When Rosecrans was there, the head
quarters had been moved back to Den
ver again and Hall and Corell expect
ed to soon have things moving ahead
"I made it my business to run down
all suggestions that Proctor or anyone
else had been crooked in the matter
of promoting the company," paid Rose
crans, "and to that end I traced things
back to their origin in Leavenworth,
Kansas. The copy-rights and other
titles which the company bought are
all bonafide. There is nothing wrong
except that Proctor broke his contract
and there is nothing legally wrong in
"But it handicapped Charlie and Jim
(Hall and Corell.) They possibly
made a mistake in leaving Colorado
where the scheme was known and had
been established, and taking it into an
entirely new part of the country.
They were also handicapped for lack
of working capital." .
What Company Is
The Maul people who organized the
company, paid $150,000 for the copy
rights for a scheme of getting paid
for furnishing new customers to re
tail merchants and to banks. It is
something on the plan of the well
known trading stamp idea. The com
pany brought a family as a new custom
er to a merchant. For all purchases
the customer received script (furnish
ed by the company) to value of 5 per
cent of the purchase. This script
was accepted by a bank as cash, credit
ed to a child as a savings account,
drawing 4 percent interest, and not
removable from the bank till the child
became 15 years of age. ' At the same
t'jne the bank charged the merchant's
account with the amount. For the
privilege of getting this new account,
the merchant paid the company 75
cents and the bank 50 cents. The
plan Is so cleverly drawn as to become
parctically automatic after it is start
ed, and the copy-rights on forms and
the idea is said to insure the company
of getting its profit.
Proctor, who is a malihinl, who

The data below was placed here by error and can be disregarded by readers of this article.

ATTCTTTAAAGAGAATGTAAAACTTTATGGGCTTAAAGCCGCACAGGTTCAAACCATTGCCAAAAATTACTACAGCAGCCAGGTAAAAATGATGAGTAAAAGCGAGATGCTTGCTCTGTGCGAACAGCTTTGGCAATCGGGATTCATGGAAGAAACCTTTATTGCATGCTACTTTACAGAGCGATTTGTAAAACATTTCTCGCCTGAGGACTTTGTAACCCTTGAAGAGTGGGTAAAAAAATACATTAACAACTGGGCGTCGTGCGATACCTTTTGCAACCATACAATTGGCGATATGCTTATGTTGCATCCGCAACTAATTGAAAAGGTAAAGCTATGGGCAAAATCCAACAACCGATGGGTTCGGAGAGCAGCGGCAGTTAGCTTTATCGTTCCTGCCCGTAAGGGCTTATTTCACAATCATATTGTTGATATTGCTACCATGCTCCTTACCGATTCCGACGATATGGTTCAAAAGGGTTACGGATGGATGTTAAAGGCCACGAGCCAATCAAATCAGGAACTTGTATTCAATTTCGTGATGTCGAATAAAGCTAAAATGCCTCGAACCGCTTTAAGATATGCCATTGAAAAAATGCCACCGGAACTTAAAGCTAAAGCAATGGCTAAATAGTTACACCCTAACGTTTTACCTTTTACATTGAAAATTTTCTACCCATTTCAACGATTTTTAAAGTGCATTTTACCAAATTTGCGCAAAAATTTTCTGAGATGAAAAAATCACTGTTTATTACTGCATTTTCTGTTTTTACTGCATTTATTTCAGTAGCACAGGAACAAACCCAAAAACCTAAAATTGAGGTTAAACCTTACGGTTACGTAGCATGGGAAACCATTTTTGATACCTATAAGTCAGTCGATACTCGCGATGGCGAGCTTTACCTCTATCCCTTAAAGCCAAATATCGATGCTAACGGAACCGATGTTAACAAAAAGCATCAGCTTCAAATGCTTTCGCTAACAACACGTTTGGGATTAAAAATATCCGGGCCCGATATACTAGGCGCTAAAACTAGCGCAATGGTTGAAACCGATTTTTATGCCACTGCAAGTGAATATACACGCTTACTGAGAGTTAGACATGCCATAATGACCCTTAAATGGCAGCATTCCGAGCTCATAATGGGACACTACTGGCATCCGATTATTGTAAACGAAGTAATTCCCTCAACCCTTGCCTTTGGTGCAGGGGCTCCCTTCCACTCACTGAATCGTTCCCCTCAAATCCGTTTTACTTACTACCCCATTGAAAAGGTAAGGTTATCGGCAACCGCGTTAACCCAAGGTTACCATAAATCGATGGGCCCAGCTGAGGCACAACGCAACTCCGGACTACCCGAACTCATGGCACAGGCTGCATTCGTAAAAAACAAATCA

brought the plan to the Islands in
connection with C. B. Hall, of Hono
lulu, claims to have bought the full
rights to it for $125,000 from the ori
gintors who had II In successful opera
tion in about 16 Colorado cities. He
kept. $25,000 of the stock in the new
company as his share for floating the
enterprise, and it is understood dis
posed of most of it before leaving the
Hall And Correll Stick
Rosecrans denied emphatically ru
mors said to be current in Honolulu
to effect that Hall and Corell had
"thrown the company down" also.
They have been at heavy expense, he
declared, and have been up against
it but are still game. They plan to
employ a force of high grade men and
to push the work vigorously. The
company now has under consideration
a suggest'on to give the agents a high
er share of the proceeds than the one
half originally agreed to.
Under the original contracts, the
agents guaranteed to return to the
company dividends equal to 20 percent
of the capital stock the first year, 30
percent, the second yenr, and 40 per
cent the third year.
Did Not See Proctor
Mr. Rosecrans states that he did not
see Proctor during his trip and does
not know where he is at the present
time. In leaving the company, how